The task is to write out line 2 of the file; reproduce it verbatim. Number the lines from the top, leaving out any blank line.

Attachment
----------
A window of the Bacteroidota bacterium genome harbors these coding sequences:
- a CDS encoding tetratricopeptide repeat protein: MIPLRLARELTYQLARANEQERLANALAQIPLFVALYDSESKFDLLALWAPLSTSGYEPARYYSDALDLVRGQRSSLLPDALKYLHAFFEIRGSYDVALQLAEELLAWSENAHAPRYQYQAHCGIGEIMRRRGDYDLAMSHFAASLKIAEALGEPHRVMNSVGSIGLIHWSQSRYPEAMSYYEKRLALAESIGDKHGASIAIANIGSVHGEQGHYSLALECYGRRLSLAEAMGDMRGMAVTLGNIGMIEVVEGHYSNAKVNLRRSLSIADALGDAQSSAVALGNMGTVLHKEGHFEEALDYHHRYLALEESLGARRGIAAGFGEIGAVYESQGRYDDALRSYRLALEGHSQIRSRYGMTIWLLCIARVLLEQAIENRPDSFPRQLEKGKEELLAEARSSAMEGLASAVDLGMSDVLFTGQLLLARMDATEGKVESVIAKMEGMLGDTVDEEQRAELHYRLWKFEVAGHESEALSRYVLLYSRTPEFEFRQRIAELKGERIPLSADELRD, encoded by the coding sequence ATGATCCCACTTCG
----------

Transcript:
- a CDS encoding tetratricopeptide repeat protein: MIPLRLARELTYQLARANEQERLANALAQIPLFVALYDSESKFDLLALWAPLSTSGYEPARYYSDALDLVRGQRSSLLPDALKYLHAFFEIRGSYDVALQLAEELLAWSENAHAPRYQYQAHCGIGEIMRRRGDYDLAMSHFAASLKIAEALGEPHRVMNSVGSIGLIHWSQSRYPEAMSYYEKRLALAESIGDKHGASIAIANIGSVHGEQGHYSLALECYGRRLSLAEAMGDMRGMAVTLGNIGMIEVVEGHYSNAKVNLRRSLSIADALGDAQSSAVALGNMGTVLHKEGHFEEALDYHHRYLALEESLGARRGIAAGFGEIGAVYESQGRYDDALRSYRLALEGHSQIRSRYGMTIWLLCIARVLLEQAIENRPDSFPRQLEKGKEELLAEARSSAMEGLASAVDLGMSDVLFTGQLLLARMDATEGKVESVIAKMEGMLGDTVDEEQRAELHYRLWKFEVAGHESEALSRYVLLYSRTPEFEFRQRIAELKGERIPLSADELRD, encoded by the coding sequence ATGATCCCACTTCG